Somalians Remember Hotel Bombing Ten Years Later

An attendant at the Shamo Hotel is seen next to the site of a bomb explosion in Mogadishu, Somalia, Thursday, Dec. 3, 2009. A male suicide bomber dressed as a woman attacked a university graduation ceremony Thursday, killing at least 15 people, including three Cabinet ministers and three journalists. (AP Photo/Farah Abdi Warsameh)
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Ten years ago on December 3, a suicide bomber attacked a graduation ceremony at Shamo Hotel, one of Mogadishu’s main hotels.

Fourteen medical students, lecturers, and doctors from Banadir University were among 30 people who were killed, more than 50 others injured.

Dr. Osman Mohamud Dufle was on the podium when the suicide bomber detonated the bomb.

“The explosion occurred right in front of me,” says Dr. Dufle, a physician and a member of the parliament.

Before going to the podium, his friend, Higher Education Minister Dr. Ibrahim Hassan Addow, asked if he could speak before him as he was rushing to another event. But the event organizer, Dr. Mohamed Mohamud Biday, intervened and convinced Dr. Addow he will speak next. The bomber detonated the explosion in the space between them. Dufle survived, Addow died.

Also killed were Health Minister Qamar Aden Ali, Education Minister Ahmed Aden Wayel, and Youth & Sports Minister Suleiman Olad Roble, who succumbed to his injuries few days later. Two journalists and one of the country’s leading embryologists, Dr. Mohamed Adam Shahid, were among the dead.

“That has particular memory for me,” says Dufle. “To see the colleagues I was sitting alongside two minutes ago, lifeless in front of me, it’s a shocking memory.”

Dr. Biday, a cardiologist who was among the seriously injured, thought it was a mortar attack. He tried to get up and run, fearing that a second mortar round may be on the way, but he could not move.

“I was seriously injured, I could not stand,” he said. “I suffered multiple fractures; I was carried in a sheet.” He was among 20 badly wounded evacuated abroad for medical emergency.

Dr. Biday only learned the extent of the tragedy after 24 hours.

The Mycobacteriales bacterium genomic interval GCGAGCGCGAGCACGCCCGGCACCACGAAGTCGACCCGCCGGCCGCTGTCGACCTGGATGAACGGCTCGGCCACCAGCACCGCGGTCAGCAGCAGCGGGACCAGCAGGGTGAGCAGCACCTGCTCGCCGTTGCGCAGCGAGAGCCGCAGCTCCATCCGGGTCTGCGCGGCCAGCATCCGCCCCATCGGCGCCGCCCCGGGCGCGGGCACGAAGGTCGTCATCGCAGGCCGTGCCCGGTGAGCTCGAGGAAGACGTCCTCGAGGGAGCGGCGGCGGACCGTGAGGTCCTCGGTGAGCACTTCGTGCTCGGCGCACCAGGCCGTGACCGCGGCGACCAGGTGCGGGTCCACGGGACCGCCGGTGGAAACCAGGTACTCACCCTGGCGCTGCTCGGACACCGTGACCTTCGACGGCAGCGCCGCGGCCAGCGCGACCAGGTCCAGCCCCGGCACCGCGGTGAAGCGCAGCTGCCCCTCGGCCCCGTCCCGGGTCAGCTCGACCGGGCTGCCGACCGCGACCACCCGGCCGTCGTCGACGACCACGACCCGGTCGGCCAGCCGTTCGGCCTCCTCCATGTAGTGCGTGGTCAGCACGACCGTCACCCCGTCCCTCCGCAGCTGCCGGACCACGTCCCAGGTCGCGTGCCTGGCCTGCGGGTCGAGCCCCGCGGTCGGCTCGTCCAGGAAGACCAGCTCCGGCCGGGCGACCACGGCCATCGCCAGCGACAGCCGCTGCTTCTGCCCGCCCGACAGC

“It was a very painful day. A dark day.”

Protesters carry banners which reads" Down with those who carried the killings" in Mogadishu, Somalia, Monday, Dec. 7, 2009. …
Protesters carry banners which reads” Down with those who carried the killings” in Mogadishu, Somalia, Monday, Dec. 7, 2009.

University bounces back

On the day of the attack, Banadir University, which started admitting its first students in 2002, was graduating its second class, 60 students, 30 of whom were doctors.

It was a big blow not only to Banadir University but to the education sector in Somalia, which was reviving despite the absence of a strong, functioning government.

“It was a sad day but today we recovered,” says Dr. Biday, who is now the rector of Banadir University.

“The intention was to shut down our eyes, the university, and to stop the effort and the work. But the leadership stood up. Today we are stronger.”

Biday says it would have been like a “second death” had the university collapsed after the attack.

To date, Banadir University has 11 different colleges. Last week, it graduated its 13th class, with 633 students achieving their dreams. Nearly 270 of the students graduated from the medical college, including 138 female doctors. Overall, 3210 students, including 938 females, have graduated since the University was opened.

The attack on the Shamo hotel graduation was one of the most gruesome suicide bombings in Somalia history. Ten years after the tragic event, and after multiple reviews of CCTVs and other recordings made of the event, it was concluded that the bomber was impersonating a journalist as he was holding a camera wandering around the ballroom of the graduation ceremony. At 11:15am, he detonated a laptop bomb that he was carrying.

At that time, even the participants did not expect that anyone would target such an event where students and parents attended to express delight and celebrate achievement in a country where such happy gatherings, at the time, were rare.

Government security agencies blamed the attack on the al-Shabab militant group. The bomber was identified as an Al-Shabab member who travelled from Denmark to join the militant group.

Al-Shabab denied responsibility for the attack.

Sources: VOA